However, HD content streaming is not the only thing that Clouds have made possible. Among the latest service offerings, Cloud gaming is becoming increasingly popular in recent years with many providers already on the market. This type of Service-On-Demand performs all the intensive game computations on the Cloud and streams the rendered images to the user, effectively transforming the player’s node into a thin gaming client. Since the processing is done on the Cloud, one advantage of this technology is that it makes cross-platform gaming possible without having to programme a game for multiple platforms. Naturally, in order to make a game playable on the Cloud, we have to provide a low latency connection. As a consequence, this technology can potentially generate a large amount of traffic that is also very sensitive to latency and jitter.

As we will see in the following sections, the increasing popularity of real-time entertainment services is putting a very high traffic load on the Internet and the evolution of network technologies is not as fast-paced as it used to be, leaving us with constantly increasing demand for high-bandwidth and low-latency but without the infrastructure to support it. This however is not a new problem and the use of caches brought the solution in an era when most of the content on the Internet was static. However, this is not applicable to real-time services and a new solution is needed for this type of content. Furthermore, as mobile devices are becoming more popular and increasingly make more extensive use of Cloud resources, we are faced with the second aspect of the problem which is the provision of consistent connection characteristics to mobile users. This is particularly challenging since it is often impossible to predict user mobility patterns and compensate for the changes in their connections. As a result, a mobile node, switching between networks may experience largely varying conditions to their connections and consequently, the user’s Quality of Experience for real-time entertainment may deteriorate. Therefore, if in the future we are to provide QoS-sensitive Cloud services to mobile devices, we must first guarantee that the connection between the mobile node and the Cloud is reliable and meets certain criteria.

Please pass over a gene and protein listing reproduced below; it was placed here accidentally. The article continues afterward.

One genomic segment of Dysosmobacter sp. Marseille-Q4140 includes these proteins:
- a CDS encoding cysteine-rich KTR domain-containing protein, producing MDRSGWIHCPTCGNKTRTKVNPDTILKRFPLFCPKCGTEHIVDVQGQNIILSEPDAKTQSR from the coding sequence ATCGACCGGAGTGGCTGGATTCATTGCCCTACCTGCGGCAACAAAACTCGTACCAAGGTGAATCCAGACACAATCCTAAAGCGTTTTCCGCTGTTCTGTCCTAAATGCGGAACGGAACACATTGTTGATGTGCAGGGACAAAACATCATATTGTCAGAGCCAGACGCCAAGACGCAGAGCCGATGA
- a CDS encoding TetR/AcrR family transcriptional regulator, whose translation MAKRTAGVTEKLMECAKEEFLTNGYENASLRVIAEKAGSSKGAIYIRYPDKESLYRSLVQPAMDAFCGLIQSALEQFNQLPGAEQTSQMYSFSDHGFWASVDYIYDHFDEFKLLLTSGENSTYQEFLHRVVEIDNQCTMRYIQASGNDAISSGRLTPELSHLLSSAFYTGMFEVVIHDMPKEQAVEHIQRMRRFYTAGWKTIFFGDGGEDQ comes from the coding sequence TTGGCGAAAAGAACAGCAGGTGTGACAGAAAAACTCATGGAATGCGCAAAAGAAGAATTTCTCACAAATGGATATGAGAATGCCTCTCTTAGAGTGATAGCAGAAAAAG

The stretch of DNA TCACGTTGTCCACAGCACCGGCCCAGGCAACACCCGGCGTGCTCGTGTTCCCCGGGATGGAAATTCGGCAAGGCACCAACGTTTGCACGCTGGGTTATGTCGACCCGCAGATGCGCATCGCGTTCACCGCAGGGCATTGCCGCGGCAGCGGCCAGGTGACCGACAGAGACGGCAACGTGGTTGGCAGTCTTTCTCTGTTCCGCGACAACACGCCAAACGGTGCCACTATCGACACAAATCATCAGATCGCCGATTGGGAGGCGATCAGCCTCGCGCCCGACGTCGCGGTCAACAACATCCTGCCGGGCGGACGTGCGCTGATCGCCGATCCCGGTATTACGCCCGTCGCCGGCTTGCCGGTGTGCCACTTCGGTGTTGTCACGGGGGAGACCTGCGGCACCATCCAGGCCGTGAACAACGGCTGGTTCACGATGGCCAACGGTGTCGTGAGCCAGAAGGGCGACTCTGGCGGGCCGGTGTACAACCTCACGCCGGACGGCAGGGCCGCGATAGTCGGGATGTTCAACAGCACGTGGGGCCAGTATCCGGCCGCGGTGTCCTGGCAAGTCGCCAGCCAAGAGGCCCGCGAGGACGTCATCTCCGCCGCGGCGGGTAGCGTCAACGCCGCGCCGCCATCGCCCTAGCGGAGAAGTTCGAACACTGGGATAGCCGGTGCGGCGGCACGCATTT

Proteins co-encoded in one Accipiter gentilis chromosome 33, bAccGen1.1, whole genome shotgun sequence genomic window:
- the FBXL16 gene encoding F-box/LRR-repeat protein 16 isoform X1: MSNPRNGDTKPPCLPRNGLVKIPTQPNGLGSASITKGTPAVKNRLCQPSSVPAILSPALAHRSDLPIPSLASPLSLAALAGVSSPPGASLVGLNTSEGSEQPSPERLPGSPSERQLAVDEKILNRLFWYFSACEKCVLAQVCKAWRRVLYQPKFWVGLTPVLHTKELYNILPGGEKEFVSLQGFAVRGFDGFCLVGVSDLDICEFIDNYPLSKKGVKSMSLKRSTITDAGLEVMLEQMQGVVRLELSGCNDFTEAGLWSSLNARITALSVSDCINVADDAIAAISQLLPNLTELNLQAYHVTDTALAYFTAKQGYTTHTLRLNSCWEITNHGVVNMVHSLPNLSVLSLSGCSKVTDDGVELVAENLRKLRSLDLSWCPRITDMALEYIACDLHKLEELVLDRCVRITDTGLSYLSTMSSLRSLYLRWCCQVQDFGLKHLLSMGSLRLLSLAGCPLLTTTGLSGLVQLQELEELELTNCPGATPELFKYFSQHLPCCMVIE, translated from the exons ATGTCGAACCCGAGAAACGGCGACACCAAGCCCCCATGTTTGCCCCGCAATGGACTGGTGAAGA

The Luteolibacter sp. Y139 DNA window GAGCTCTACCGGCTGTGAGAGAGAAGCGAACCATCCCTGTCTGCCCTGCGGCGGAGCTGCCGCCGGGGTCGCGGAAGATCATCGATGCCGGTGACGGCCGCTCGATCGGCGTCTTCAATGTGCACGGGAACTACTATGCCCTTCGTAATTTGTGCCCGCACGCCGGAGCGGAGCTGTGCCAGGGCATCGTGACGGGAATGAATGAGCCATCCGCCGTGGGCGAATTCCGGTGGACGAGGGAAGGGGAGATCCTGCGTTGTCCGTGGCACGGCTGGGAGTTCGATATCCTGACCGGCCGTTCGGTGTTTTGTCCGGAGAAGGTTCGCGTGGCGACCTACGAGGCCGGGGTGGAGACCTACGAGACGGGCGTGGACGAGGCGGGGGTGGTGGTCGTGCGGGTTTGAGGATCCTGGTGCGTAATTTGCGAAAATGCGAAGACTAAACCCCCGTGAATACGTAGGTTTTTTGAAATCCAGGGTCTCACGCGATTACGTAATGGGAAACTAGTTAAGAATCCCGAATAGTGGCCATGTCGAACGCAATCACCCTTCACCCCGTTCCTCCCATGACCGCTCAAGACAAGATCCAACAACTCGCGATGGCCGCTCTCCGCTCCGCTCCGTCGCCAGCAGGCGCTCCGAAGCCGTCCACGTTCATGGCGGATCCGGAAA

To provide a potential solution to the above problems, in this chapter, the authors investigate a new service-delivery framework that makes use of Cloud Interoperability mechanisms in order to move Cloud services closer to their clients. This approach can minimise the distance that data has to travel between a Cloud and its clients and therefore reduce global traffic congestion while increasing the Quality of Service delivered to the users. Section 2 will review current Cloud technologies and the on-going research in the field of Cloud computing, as well as the present state of the Internet in terms of network technology and traffic demands. Section 3 will present the investigated framework and look at some of the underlying mechanisms that can be used to implement it. Section 4 presents the future trends and gives proof as to why the proposed solution can be beneficial for the future. Finally, Section 5 contains the summary and conclusions and presents some of the open research topics.